Ice Mountains by Michel-Francois Damane-Démartrais
Ice mountains, or slides – ancestors of the modern roller coaster – first appeared in Russia in the 17th century. Built in public squares, often near ice-covered rivers, they were especially popular in St Petersburg. Catherine the Great, Empress of Russia from 1762 to 1796, loved them so much that she had several constructed on her estates.
Built of wood, they could be over 20 metres high and 60 metres or more in length, accommodating several sledges at a time. These sledges were cut from solid blocks of ice, with straw for a seat, and a rope attached for people to hold on to as they slid down the 50-degree drop at breath-taking speeds. In 1855 these 'slippery declivities' were described as an amusement enjoyed by prince and peasant alike.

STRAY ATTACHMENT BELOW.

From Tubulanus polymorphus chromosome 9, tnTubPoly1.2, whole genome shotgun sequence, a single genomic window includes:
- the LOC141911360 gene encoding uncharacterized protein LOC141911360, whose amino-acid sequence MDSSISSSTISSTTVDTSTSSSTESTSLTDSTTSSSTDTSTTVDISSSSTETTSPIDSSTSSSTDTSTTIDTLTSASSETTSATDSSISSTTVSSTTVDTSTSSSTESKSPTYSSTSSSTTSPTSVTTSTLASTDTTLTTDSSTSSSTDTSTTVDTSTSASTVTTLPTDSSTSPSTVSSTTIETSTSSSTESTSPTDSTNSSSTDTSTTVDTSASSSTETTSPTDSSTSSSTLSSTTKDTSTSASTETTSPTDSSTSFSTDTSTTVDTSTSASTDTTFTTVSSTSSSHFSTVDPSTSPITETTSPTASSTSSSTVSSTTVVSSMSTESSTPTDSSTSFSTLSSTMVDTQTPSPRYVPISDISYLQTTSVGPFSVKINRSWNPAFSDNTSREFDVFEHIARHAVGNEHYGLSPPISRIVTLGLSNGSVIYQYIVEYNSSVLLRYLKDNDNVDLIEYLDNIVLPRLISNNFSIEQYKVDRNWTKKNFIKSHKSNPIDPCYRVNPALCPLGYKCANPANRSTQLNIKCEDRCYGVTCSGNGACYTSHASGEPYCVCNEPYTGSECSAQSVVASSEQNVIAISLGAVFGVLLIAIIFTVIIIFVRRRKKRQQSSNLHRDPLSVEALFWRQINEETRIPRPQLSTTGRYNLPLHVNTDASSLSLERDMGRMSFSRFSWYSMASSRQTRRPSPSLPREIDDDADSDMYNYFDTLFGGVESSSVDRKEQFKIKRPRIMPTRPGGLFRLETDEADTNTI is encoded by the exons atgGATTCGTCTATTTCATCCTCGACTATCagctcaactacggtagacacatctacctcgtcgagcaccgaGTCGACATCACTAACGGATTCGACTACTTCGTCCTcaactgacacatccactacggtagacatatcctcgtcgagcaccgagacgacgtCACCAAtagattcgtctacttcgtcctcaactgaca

This print was produced by Michel-François Damane-Démartrais (1763–1827), a French artist who spent nine years living in Moscow and St Petersburg between 1796 and 1805. Taught by Jacques-Louis David (1748–1825), Damane-Démartrais was best known for his aquatints of the pleasure gardens and palaces of imperial Russia (1811), and especially for his views of the new Parisian boulevards (1818).
Michel-Francois Damane-Démartrais (1763–1827)
Not currently on display